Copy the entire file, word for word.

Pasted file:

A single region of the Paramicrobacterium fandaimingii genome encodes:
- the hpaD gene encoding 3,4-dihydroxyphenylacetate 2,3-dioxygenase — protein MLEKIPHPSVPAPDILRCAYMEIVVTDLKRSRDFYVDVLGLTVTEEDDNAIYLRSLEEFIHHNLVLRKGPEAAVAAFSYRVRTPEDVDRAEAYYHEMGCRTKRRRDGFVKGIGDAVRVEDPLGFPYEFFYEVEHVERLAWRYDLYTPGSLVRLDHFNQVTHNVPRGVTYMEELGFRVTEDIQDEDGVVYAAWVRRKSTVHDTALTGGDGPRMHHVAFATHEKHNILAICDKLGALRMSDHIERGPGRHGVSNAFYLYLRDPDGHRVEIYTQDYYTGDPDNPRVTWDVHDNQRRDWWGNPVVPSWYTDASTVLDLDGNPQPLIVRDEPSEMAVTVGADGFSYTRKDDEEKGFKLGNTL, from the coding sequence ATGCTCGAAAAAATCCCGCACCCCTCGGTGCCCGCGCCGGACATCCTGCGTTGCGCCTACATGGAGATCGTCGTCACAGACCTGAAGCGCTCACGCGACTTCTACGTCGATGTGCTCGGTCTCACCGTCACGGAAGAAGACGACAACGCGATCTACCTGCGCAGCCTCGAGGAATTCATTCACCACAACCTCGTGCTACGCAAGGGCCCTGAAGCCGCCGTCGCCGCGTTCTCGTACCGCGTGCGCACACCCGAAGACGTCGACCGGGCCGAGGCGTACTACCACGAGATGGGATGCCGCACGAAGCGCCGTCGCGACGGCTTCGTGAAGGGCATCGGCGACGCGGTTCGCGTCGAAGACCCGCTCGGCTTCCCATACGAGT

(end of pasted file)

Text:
A single region of the Paramicrobacterium fandaimingii genome encodes:
- the hpaD gene encoding 3,4-dihydroxyphenylacetate 2,3-dioxygenase — protein MLEKIPHPSVPAPDILRCAYMEIVVTDLKRSRDFYVDVLGLTVTEEDDNAIYLRSLEEFIHHNLVLRKGPEAAVAAFSYRVRTPEDVDRAEAYYHEMGCRTKRRRDGFVKGIGDAVRVEDPLGFPYEFFYEVEHVERLAWRYDLYTPGSLVRLDHFNQVTHNVPRGVTYMEELGFRVTEDIQDEDGVVYAAWVRRKSTVHDTALTGGDGPRMHHVAFATHEKHNILAICDKLGALRMSDHIERGPGRHGVSNAFYLYLRDPDGHRVEIYTQDYYTGDPDNPRVTWDVHDNQRRDWWGNPVVPSWYTDASTVLDLDGNPQPLIVRDEPSEMAVTVGADGFSYTRKDDEEKGFKLGNTL, from the coding sequence ATGCTCGAAAAAATCCCGCACCCCTCGGTGCCCGCGCCGGACATCCTGCGTTGCGCCTACATGGAGATCGTCGTCACAGACCTGAAGCGCTCACGCGACTTCTACGTCGATGTGCTCGGTCTCACCGTCACGGAAGAAGACGACAACGCGATCTACCTGCGCAGCCTCGAGGAATTCATTCACCACAACCTCGTGCTACGCAAGGGCCCTGAAGCCGCCGTCGCCGCGTTCTCGTACCGCGTGCGCACACCCGAAGACGTCGACCGGGCCGAGGCGTACTACCACGAGATGGGATGCCGCACGAAGCGCCGTCGCGACGGCTTCGTGAAGGGCATCGGCGACGCGGTTCGCGTCGAAGACCCGCTCGGCTTCCCATACGAGT